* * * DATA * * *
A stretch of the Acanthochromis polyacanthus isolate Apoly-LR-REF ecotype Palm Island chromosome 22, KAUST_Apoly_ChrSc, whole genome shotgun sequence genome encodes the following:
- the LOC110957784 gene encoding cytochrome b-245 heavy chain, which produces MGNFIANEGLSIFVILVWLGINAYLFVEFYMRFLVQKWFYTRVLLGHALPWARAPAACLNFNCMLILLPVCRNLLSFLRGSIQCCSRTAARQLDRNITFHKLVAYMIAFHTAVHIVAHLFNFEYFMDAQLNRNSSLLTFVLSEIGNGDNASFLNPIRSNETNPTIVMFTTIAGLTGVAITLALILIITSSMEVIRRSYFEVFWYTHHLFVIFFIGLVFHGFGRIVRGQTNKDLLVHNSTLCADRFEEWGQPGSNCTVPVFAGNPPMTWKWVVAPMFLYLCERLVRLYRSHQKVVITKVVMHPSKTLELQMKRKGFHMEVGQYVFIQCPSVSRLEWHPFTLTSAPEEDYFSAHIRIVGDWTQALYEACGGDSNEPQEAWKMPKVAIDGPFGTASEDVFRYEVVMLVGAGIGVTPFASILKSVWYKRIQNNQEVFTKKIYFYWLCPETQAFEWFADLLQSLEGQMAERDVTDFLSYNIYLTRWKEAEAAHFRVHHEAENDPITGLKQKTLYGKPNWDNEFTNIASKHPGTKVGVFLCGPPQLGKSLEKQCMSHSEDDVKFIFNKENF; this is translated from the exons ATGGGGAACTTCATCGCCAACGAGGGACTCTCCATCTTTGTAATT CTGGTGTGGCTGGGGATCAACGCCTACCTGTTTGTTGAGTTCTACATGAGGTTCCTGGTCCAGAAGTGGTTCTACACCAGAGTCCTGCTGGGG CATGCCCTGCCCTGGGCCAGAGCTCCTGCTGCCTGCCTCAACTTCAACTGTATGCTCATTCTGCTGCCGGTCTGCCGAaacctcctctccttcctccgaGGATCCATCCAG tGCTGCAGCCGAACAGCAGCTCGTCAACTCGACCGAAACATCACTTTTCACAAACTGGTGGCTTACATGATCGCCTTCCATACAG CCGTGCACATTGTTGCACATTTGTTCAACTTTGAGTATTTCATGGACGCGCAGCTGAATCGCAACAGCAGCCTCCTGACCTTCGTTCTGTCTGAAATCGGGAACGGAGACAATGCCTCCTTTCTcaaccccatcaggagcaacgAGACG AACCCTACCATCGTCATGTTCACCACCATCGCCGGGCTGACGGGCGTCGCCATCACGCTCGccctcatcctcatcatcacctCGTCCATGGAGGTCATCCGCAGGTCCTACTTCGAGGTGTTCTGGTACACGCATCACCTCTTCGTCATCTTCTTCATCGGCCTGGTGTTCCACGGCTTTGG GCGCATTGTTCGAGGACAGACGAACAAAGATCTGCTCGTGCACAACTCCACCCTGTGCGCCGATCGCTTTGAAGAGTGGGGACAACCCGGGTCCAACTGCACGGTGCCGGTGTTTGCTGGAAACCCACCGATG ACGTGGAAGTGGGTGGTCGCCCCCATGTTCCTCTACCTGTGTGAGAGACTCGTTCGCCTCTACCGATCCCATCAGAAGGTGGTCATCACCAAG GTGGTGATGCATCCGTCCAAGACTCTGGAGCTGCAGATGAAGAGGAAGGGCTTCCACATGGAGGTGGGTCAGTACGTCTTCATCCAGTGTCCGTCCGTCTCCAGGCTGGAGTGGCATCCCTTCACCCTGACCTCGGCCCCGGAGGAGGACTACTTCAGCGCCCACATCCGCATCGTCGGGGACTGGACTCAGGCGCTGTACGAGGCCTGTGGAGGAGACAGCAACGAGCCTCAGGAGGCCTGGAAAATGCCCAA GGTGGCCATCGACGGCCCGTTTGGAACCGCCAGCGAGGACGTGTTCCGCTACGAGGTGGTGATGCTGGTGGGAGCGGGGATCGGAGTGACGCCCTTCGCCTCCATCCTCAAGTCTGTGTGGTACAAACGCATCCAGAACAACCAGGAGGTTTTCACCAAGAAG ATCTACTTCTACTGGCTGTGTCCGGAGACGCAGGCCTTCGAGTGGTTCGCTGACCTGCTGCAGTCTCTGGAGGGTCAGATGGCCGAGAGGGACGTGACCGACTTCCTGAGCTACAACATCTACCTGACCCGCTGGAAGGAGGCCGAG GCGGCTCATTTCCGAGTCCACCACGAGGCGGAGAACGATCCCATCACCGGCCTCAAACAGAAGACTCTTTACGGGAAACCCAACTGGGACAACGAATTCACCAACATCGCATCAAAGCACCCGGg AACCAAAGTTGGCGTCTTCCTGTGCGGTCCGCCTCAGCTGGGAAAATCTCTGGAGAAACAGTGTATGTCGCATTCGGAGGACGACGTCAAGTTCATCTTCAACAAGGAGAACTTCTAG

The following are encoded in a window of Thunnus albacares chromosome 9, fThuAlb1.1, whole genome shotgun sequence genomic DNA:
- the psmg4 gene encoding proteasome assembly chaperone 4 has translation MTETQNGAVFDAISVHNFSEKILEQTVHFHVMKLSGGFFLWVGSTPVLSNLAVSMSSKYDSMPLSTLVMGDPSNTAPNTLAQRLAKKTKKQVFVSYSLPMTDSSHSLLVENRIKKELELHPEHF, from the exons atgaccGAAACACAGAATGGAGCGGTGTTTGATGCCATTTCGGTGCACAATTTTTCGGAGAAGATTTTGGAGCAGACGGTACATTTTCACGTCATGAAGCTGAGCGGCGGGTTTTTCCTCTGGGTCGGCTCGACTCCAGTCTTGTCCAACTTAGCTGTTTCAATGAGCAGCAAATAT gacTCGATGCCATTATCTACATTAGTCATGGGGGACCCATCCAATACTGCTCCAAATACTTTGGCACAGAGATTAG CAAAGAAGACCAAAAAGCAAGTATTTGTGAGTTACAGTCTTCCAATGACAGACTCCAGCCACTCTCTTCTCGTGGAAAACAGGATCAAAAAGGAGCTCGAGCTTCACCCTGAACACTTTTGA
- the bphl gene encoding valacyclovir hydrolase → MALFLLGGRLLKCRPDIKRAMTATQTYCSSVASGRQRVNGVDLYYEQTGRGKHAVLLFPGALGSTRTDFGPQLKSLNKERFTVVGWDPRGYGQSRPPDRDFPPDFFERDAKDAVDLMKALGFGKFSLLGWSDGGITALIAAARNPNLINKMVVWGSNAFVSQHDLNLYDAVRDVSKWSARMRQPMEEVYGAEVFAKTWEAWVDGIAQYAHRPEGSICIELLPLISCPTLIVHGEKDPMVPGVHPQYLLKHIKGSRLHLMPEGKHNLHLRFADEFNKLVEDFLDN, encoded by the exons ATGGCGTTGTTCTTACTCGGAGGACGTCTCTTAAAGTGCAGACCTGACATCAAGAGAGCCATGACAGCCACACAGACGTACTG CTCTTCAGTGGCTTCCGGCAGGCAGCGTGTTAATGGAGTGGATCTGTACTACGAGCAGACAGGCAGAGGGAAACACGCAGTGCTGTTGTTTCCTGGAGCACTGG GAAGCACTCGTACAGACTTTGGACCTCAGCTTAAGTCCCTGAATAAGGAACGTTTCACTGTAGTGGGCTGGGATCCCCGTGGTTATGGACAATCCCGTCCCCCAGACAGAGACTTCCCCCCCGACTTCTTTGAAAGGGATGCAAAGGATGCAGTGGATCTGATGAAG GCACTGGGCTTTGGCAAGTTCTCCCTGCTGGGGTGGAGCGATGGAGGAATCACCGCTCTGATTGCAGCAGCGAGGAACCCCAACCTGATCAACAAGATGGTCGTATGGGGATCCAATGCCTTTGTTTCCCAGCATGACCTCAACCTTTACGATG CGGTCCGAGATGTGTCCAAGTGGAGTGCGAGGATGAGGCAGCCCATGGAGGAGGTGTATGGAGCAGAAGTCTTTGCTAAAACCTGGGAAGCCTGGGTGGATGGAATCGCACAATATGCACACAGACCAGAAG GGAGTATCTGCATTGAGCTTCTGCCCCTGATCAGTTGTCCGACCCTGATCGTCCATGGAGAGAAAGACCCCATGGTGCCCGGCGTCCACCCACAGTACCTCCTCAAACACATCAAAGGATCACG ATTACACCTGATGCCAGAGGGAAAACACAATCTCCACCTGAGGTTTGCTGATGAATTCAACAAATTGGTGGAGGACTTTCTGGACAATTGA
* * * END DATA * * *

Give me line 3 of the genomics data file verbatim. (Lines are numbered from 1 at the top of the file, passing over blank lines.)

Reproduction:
The following are encoded in a window of Thunnus albacares chromosome 9, fThuAlb1.1, whole genome shotgun sequence genomic DNA: